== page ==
There are very few things I can think of that are worse than finding a dead animal in your yard. Animals are riddled with diseases and they can stink up an area in no time! When animals die, it is extremely important to get them taken care of as soon as possible! Failure to take care of a dead animal can lead to disastrous consequences! The scent of a dead animal can lead to other dangerous predators making their way into your yard. The last thing any of us want is to have dangerous animals hanging around our homes.
Dead animals can be carriers for a great plethora of diseases. Diseases such as rabies, bubonic plague, and West Nile encephalitis have all been found on dead animals of all breeds. Even though we may have treatments for diseases like these, would you ever want to take the chance? Now that we’ve gone over a few of the dangers that dead animals can pose when they’ve been found on your property, let’s talk about the best way to take care of them.
There are several courses of action that could be taken to remove dead animals. The first would be to call the state health and safety department, this will ensure that they dispose of the carcass in a safe manner. Another way (depending on the size of the animal) would be trash disposal. For many, this is the preferred method. Using a shovel and gloves, carefully place the dead animal in a garbage bag. It is often easier if you “double-wrap” the dead animal. You can then place the animal in the garbage cans or dumpsters in your neighborhood. The final option, and probably best way, is to call a local exterminator or trapper. They will take care of the mess for you and ensure that the animal is disposed of properly. They may also offer cleaning and sanitizing services depending on the situation.
Please remember that if you are going to take care of the body on your own, WEAR GLOVES! It is extremely important that you wash your hands, wear gloves, and avoid touching the animal at all costs. Even though the animal is dead, the bacteria and viruses that the animal carried can still be a threat to you and your health. Make sure that the tools you use to dispose of the animal are properly cleaned after the removal takes place. Take care to clean the clothes you were wearing when disposing of the animal, just as a precaution.
As most people know, raccoons are some the smartest, most cunning animals in the world. Well, I wouldn’t necessarily say smart I suppose, but they are extremely determined and it takes a lot to throw them off their prize. A good example of this is what happened to me in the spring of 2012, the beginning of the summer was fairly uneventful. But once the days got hotter and longer things began to take a turn for the worst. It started with just a few mishaps. In fact, I hardly would have noticed them at all if my visiting daughter hadn’t brought it up.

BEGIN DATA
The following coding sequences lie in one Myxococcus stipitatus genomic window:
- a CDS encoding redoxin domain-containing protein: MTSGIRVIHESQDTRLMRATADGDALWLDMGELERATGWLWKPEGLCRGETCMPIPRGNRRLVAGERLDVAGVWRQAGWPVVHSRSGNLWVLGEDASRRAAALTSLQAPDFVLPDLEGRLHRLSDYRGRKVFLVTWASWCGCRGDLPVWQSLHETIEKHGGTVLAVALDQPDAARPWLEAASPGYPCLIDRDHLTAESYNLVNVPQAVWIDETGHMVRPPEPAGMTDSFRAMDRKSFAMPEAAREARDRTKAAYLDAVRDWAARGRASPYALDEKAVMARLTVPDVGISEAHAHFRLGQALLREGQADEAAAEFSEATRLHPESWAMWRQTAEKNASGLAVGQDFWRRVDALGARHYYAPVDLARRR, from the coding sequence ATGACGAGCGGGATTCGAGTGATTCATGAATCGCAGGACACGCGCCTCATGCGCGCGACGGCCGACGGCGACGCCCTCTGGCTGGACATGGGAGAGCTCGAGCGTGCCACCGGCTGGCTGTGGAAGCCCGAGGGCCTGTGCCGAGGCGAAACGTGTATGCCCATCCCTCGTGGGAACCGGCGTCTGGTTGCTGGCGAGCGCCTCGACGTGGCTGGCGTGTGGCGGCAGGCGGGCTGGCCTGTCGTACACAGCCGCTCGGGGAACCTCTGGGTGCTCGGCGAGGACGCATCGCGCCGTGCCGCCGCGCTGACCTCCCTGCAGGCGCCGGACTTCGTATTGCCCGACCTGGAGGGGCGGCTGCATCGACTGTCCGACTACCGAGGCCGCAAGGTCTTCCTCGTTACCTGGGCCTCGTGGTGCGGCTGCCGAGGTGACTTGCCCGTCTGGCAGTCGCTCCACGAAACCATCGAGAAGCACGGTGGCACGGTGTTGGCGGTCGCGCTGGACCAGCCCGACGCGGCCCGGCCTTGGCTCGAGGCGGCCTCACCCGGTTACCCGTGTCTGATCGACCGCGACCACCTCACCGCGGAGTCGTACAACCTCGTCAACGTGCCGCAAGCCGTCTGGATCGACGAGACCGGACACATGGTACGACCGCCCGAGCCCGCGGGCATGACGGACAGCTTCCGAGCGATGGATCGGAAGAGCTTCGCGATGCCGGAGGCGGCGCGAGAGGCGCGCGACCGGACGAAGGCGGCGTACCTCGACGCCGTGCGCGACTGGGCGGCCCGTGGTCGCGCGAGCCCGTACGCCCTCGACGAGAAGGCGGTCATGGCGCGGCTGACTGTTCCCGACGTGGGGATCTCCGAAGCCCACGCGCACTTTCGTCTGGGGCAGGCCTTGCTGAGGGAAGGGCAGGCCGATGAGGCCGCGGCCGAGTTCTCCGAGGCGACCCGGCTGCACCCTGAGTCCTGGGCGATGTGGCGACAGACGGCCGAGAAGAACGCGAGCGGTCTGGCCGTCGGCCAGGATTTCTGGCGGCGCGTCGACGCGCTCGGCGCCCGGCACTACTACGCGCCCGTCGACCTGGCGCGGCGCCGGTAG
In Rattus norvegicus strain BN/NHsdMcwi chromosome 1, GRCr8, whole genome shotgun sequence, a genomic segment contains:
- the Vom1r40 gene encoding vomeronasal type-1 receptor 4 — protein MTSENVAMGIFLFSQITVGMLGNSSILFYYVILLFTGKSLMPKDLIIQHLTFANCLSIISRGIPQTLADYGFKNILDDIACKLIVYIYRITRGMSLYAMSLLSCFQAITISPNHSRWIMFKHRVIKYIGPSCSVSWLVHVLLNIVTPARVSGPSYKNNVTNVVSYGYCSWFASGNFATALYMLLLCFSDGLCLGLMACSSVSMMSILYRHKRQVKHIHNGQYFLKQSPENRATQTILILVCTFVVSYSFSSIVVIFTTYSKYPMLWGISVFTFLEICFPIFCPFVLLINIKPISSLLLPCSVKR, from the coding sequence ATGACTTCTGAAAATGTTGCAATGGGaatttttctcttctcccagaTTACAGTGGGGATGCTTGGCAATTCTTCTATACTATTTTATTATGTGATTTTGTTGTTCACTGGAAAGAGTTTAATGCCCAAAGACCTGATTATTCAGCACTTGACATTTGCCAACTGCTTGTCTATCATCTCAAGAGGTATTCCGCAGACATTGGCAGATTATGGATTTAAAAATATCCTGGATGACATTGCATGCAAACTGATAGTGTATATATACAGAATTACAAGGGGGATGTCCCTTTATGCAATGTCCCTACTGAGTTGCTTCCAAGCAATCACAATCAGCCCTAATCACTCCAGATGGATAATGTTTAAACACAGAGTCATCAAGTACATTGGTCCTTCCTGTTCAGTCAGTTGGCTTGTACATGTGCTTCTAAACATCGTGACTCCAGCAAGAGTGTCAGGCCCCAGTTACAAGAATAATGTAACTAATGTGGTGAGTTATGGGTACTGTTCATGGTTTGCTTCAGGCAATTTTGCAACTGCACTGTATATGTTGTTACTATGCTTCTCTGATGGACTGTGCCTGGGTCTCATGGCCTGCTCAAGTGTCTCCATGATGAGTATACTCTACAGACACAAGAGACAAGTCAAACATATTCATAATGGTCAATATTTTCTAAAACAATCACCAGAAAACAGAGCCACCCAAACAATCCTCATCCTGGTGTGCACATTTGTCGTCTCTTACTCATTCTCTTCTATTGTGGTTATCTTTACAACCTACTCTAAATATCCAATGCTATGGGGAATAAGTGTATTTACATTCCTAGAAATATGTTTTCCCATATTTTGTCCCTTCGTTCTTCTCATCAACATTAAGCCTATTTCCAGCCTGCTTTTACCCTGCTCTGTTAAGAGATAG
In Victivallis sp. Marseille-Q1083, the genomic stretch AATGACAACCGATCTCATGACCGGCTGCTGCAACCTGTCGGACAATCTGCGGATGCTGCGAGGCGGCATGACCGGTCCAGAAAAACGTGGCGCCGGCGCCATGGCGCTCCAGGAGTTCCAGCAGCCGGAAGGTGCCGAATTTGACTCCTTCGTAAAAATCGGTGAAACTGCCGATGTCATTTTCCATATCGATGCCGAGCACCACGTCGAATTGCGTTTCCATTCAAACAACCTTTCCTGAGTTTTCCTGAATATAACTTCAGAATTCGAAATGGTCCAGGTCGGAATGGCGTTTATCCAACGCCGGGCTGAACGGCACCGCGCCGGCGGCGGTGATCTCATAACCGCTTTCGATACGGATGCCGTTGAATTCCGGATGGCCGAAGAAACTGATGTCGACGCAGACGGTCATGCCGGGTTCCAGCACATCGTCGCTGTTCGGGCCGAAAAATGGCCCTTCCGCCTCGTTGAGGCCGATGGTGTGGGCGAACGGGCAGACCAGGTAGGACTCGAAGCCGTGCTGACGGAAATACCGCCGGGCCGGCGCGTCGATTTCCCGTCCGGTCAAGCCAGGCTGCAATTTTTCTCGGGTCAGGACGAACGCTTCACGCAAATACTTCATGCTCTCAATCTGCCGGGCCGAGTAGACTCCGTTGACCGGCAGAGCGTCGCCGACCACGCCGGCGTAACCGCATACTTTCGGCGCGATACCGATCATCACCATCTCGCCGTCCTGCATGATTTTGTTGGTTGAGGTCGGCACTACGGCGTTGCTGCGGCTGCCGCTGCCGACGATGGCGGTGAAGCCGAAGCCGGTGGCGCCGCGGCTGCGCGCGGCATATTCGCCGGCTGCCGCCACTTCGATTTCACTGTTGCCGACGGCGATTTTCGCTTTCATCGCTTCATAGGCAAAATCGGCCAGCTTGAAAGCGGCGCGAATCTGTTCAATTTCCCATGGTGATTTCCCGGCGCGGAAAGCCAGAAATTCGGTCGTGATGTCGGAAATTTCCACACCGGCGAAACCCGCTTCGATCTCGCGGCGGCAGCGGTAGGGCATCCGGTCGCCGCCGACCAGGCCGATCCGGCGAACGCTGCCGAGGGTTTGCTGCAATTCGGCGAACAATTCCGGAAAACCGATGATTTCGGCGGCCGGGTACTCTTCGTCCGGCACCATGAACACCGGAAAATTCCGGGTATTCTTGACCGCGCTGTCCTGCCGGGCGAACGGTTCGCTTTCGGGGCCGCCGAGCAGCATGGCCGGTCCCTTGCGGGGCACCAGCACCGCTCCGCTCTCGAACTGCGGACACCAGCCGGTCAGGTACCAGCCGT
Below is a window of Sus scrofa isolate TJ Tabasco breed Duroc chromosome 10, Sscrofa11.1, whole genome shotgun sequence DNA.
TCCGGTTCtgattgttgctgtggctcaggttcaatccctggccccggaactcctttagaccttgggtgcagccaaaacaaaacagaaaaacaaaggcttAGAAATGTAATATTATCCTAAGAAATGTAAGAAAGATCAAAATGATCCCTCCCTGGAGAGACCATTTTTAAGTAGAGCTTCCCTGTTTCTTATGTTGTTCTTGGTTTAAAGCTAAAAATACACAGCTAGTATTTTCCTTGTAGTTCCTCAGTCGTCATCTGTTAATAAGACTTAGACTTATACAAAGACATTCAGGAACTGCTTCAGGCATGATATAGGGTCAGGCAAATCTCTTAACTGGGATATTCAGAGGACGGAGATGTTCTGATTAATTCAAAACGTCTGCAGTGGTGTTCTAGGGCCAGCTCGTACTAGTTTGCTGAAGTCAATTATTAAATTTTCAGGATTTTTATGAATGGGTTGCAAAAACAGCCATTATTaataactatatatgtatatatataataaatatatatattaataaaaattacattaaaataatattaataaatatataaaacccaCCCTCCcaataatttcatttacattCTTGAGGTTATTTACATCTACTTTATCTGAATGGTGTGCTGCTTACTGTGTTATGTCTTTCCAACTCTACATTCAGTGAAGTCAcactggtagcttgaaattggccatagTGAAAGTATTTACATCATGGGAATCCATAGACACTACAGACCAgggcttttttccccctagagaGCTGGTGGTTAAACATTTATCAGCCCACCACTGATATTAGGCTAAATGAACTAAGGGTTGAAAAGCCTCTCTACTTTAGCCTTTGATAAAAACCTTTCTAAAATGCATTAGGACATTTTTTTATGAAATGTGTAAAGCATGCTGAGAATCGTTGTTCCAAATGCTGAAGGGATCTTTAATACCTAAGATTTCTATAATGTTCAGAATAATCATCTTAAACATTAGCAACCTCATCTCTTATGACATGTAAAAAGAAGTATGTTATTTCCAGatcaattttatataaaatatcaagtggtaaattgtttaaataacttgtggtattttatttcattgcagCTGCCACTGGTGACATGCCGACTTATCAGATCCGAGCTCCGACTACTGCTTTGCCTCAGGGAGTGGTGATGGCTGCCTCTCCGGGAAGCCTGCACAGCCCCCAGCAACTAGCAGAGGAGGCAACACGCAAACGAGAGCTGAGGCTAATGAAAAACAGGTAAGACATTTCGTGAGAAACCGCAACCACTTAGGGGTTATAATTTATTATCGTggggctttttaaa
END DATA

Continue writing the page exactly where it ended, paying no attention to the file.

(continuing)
It all started when my daughter came down to stay with us a few days. After the first night she came downstairs in the morning complaining about the scratching and sounds she had heard in the walls all night. I was confused, I’d never heard any sounds like that. I assured her that I would spend the night in the upstairs room to make sure that there weren’t any sounds. Well needless to say, I didn’t get a wink of sleep that night! You could hear the little buggers crawling all over the place! The first thing I did the next morning was call up a professional trapper to come take care of our problem.
Well, after thoroughly checking out our house, the coon connoisseur found several entrances that the raccoons could be using. He set up cameras that would tell us which entrances the raccoons were using so that we could get them sealed. We had to endure another couple days of those dirty fur balls running around in our walls before we could check the entrances. When the day finally came for us to unveil the secret entrances those little bandits were using I could hardly contain my excitement! I was beyond ready to get rid of this problem. When the trapper got there, we crowded around his little video camera to see what the verdict was. And you’ll never believe it…
Not a single raccoon went in or out any of the entrances that we had been surveying. We were all in awe. How did the raccoons get in the house? It wasn’t like they could just walk in the front door! We sat around and talked for a while trying to brainstorm ideas of how the raccoons were getting in. We were onto the idea of them tunneling underneath the house when we heard a large crash coming from the upstairs bedroom. We rushed up the stairs to see what had caused the commotion, and there frantically running around the room was one of the raccoons!
After several minutes of frantic screaming and chasing, we finally had the raccoon subdued. The exterminator laughed when he realized that the raccoons had been getting in through the window that my daughter opened at night. Once they had entered the house, they found their way to the attic where they begun to wreak their havoc.
My momma always told me to beware of the people. After all, to them we were considered vermin. We lived in their walls, floors, and underneath their homes. Most of the time they don’t notice us until it’s too late. People use the term “multiply like bunnies” but, they should use the term “multiply like rats”. The average size of a rat litter is between six and thirteen. And each momma rat can have a litter a month! Where there’s one, there’s more. But I’m not here to talk about our incredible reproduction skills. I’m here to tell you a story from my grandrats time. A time before PETA and any rats rights activists.